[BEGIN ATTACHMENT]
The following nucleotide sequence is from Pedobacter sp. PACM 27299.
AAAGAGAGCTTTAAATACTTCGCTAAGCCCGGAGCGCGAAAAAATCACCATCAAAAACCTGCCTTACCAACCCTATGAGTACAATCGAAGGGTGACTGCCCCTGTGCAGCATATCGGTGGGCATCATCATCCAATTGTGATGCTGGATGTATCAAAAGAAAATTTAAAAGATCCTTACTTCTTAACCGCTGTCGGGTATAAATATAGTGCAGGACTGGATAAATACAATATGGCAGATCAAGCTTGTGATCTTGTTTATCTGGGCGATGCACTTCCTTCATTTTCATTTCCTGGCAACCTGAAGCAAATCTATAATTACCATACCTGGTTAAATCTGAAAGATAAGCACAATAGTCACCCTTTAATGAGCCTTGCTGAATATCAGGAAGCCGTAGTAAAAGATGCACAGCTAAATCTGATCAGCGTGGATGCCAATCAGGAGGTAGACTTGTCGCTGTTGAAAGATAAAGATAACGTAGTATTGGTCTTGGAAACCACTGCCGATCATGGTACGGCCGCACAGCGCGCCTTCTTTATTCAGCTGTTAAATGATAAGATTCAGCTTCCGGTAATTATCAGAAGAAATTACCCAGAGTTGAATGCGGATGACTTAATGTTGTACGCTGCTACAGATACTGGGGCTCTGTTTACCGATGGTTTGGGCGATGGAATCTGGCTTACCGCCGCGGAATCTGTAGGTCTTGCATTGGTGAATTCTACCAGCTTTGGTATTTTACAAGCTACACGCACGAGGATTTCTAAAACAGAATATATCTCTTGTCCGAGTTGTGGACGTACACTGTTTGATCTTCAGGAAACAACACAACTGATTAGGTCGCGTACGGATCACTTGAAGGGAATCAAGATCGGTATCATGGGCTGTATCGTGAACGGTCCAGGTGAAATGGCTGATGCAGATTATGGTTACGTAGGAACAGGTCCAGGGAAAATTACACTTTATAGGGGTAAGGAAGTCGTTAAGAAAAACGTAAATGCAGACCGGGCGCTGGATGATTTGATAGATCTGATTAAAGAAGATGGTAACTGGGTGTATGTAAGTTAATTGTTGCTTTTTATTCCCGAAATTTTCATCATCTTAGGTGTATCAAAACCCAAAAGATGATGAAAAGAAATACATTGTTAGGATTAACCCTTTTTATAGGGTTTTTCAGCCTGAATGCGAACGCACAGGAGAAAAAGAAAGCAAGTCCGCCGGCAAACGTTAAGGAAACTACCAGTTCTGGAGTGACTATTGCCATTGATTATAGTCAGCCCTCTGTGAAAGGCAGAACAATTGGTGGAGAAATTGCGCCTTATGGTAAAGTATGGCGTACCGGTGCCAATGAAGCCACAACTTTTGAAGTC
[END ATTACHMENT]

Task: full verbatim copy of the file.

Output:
The following nucleotide sequence is from Pedobacter sp. PACM 27299.
AAAGAGAGCTTTAAATACTTCGCTAAGCCCGGAGCGCGAAAAAATCACCATCAAAAACCTGCCTTACCAACCCTATGAGTACAATCGAAGGGTGACTGCCCCTGTGCAGCATATCGGTGGGCATCATCATCCAATTGTGATGCTGGATGTATCAAAAGAAAATTTAAAAGATCCTTACTTCTTAACCGCTGTCGGGTATAAATATAGTGCAGGACTGGATAAATACAATATGGCAGATCAAGCTTGTGATCTTGTTTATCTGGGCGATGCACTTCCTTCATTTTCATTTCCTGGCAACCTGAAGCAAATCTATAATTACCATACCTGGTTAAATCTGAAAGATAAGCACAATAGTCACCCTTTAATGAGCCTTGCTGAATATCAGGAAGCCGTAGTAAAAGATGCACAGCTAAATCTGATCAGCGTGGATGCCAATCAGGAGGTAGACTTGTCGCTGTTGAAAGATAAAGATAACGTAGTATTGGTCTTGGAAACCACTGCCGATCATGGTACGGCCGCACAGCGCGCCTTCTTTATTCAGCTGTTAAATGATAAGATTCAGCTTCCGGTAATTATCAGAAGAAATTACCCAGAGTTGAATGCGGATGACTTAATGTTGTACGCTGCTACAGATACTGGGGCTCTGTTTACCGATGGTTTGGGCGATGGAATCTGGCTTACCGCCGCGGAATCTGTAGGTCTTGCATTGGTGAATTCTACCAGCTTTGGTATTTTACAAGCTACACGCACGAGGATTTCTAAAACAGAATATATCTCTTGTCCGAGTTGTGGACGTACACTGTTTGATCTTCAGGAAACAACACAACTGATTAGGTCGCGTACGGATCACTTGAAGGGAATCAAGATCGGTATCATGGGCTGTATCGTGAACGGTCCAGGTGAAATGGCTGATGCAGATTATGGTTACGTAGGAACAGGTCCAGGGAAAATTACACTTTATAGGGGTAAGGAAGTCGTTAAGAAAAACGTAAATGCAGACCGGGCGCTGGATGATTTGATAGATCTGATTAAAGAAGATGGTAACTGGGTGTATGTAAGTTAATTGTTGCTTTTTATTCCCGAAATTTTCATCATCTTAGGTGTATCAAAACCCAAAAGATGATGAAAAGAAATACATTGTTAGGATTAACCCTTTTTATAGGGTTTTTCAGCCTGAATGCGAACGCACAGGAGAAAAAGAAAGCAAGTCCGCCGGCAAACGTTAAGGAAACTACCAGTTCTGGAGTGACTATTGCCATTGATTATAGTCAGCCCTCTGTGAAAGGCAGAACAATTGGTGGAGAAATTGCGCCTTATGGTAAAGTATGGCGTACCGGTGCCAATGAAGCCACAACTTTTGAAGTC